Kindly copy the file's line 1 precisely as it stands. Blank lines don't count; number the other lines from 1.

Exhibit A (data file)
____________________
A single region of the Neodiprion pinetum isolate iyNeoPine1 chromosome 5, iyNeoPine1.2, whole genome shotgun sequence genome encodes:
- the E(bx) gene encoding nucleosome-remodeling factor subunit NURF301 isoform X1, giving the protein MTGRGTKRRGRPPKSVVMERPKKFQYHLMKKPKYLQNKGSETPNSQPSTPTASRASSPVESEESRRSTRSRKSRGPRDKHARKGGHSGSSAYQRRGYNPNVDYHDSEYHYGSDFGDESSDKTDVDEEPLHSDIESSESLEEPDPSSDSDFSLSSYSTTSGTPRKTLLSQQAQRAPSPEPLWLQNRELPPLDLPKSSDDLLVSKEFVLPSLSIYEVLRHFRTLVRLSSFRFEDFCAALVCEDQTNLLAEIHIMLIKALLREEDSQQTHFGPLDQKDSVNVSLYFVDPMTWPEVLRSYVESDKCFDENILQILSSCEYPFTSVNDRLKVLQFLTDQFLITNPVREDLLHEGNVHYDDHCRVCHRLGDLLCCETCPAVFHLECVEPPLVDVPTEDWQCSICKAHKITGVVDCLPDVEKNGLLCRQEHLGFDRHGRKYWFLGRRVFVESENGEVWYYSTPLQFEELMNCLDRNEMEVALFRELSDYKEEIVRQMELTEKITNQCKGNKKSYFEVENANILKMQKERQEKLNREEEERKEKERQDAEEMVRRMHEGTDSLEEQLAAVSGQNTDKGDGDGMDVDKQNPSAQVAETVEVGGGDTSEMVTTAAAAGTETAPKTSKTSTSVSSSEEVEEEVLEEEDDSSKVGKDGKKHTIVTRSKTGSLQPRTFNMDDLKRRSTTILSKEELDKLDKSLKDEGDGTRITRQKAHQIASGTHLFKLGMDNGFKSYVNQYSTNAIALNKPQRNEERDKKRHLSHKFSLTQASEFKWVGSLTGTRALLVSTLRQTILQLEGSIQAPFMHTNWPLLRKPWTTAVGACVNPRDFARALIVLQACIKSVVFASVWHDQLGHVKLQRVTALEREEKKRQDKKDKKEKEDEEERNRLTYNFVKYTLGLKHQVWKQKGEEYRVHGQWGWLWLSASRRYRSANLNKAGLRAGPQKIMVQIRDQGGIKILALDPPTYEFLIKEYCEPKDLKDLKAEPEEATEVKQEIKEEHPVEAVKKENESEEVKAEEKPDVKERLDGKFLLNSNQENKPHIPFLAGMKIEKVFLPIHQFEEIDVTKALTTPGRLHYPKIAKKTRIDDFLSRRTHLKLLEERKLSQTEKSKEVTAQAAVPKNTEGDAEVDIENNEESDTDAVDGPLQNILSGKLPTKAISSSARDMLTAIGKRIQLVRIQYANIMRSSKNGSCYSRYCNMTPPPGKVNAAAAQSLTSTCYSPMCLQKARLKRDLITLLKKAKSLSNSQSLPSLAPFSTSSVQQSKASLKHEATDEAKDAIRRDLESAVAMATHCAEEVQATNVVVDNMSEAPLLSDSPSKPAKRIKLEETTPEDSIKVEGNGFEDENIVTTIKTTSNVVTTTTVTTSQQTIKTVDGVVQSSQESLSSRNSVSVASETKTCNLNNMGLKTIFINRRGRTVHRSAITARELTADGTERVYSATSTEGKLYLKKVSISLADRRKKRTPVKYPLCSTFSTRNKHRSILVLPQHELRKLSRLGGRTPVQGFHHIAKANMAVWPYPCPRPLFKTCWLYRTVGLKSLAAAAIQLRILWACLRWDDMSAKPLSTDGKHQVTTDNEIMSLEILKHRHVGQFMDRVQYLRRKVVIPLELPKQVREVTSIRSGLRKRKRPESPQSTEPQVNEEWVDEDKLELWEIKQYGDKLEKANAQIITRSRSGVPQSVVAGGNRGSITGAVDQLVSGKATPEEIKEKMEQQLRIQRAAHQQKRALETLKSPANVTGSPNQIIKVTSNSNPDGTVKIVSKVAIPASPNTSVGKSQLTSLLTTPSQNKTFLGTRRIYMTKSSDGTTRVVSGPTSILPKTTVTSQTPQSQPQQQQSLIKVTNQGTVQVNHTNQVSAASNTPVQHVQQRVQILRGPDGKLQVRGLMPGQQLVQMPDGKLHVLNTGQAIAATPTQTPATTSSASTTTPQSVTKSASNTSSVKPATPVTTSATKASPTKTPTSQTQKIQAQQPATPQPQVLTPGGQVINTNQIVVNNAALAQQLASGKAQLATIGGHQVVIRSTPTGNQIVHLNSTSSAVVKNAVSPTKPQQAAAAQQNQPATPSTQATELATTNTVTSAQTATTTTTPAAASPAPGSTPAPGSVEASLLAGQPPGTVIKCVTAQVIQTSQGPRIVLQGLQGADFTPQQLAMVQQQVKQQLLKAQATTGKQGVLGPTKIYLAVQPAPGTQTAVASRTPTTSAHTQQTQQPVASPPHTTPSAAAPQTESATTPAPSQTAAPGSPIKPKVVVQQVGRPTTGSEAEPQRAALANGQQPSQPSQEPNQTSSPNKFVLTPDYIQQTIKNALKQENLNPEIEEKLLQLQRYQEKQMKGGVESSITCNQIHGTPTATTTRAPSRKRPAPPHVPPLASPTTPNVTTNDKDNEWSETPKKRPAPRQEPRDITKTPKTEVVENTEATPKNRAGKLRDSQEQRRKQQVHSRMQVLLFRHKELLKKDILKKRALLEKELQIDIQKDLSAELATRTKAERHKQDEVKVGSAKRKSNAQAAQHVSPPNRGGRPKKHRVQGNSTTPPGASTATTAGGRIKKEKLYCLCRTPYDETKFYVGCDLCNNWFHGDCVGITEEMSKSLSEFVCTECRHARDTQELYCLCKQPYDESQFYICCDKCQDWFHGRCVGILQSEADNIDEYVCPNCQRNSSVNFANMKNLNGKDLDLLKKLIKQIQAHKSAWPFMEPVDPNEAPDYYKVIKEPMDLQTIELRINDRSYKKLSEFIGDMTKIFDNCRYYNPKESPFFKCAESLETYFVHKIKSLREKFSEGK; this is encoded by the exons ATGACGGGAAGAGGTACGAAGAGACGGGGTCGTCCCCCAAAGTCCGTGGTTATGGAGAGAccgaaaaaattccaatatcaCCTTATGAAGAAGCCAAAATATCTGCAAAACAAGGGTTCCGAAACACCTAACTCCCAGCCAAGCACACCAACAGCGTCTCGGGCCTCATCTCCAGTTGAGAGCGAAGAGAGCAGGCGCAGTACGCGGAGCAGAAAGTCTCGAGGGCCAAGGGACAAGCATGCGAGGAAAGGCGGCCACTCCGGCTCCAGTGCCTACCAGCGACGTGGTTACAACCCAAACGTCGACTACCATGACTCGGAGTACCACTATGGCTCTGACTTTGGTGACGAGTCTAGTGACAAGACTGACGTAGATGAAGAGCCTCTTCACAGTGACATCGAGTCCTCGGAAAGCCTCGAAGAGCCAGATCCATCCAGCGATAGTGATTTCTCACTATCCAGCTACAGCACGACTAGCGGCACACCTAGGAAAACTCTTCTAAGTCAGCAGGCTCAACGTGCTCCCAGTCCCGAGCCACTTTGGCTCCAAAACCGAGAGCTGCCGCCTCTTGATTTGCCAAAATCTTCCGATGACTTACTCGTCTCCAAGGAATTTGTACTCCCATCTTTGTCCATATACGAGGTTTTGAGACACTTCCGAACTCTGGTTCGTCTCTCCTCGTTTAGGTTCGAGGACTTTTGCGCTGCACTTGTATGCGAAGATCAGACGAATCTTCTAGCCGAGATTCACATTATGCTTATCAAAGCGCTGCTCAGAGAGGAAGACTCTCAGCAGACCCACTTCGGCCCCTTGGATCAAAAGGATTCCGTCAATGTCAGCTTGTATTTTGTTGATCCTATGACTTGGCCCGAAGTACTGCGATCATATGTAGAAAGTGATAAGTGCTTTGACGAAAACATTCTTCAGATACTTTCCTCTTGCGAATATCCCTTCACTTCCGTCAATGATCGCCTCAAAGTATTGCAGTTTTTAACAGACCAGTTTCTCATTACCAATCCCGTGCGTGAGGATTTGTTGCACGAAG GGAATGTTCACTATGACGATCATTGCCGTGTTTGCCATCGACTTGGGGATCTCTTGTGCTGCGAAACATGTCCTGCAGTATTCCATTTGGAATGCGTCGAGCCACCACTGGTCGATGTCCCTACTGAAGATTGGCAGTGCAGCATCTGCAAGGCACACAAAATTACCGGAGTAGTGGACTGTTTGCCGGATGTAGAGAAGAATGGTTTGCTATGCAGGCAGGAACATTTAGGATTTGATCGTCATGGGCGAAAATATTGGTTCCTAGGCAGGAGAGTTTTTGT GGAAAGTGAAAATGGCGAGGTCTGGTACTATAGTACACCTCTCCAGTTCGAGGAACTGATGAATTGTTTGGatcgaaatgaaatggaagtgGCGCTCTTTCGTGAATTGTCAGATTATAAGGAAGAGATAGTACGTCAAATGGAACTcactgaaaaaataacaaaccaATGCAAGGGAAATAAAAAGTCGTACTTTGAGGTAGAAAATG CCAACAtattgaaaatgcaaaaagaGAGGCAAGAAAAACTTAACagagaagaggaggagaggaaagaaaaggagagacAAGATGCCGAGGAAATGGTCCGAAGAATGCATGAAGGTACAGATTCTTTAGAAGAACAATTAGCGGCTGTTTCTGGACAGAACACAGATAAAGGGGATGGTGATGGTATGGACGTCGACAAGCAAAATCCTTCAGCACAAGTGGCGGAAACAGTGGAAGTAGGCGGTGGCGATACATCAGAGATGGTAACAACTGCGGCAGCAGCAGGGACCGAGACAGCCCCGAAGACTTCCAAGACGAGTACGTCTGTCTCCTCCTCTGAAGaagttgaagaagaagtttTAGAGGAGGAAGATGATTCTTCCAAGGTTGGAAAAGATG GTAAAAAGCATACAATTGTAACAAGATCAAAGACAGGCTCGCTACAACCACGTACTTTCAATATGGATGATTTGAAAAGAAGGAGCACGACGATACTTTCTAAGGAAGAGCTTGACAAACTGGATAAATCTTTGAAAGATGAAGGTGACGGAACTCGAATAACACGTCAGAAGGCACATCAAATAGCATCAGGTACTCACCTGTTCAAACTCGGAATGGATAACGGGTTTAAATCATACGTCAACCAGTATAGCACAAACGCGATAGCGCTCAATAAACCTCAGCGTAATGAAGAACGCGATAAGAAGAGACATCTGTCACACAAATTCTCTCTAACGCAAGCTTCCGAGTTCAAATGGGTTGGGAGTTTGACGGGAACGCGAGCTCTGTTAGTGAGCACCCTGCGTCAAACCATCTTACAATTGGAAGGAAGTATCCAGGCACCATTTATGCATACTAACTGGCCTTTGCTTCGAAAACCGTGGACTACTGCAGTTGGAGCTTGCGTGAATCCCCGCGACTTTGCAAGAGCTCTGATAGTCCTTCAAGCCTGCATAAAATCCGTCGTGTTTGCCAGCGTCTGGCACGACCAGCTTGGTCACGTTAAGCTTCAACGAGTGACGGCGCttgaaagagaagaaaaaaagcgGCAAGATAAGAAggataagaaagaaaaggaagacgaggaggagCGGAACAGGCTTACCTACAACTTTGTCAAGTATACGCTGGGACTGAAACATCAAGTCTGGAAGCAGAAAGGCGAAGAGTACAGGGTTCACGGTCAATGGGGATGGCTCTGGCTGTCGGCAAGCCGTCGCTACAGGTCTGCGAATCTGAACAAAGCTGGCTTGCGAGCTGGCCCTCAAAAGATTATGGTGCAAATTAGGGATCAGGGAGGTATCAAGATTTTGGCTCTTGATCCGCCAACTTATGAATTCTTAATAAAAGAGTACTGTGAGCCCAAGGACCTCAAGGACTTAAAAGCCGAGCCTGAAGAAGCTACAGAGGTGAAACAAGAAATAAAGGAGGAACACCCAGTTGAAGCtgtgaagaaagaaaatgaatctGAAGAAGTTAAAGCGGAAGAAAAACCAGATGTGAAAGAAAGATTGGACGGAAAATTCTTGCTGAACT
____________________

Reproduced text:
A single region of the Neodiprion pinetum isolate iyNeoPine1 chromosome 5, iyNeoPine1.2, whole genome shotgun sequence genome encodes: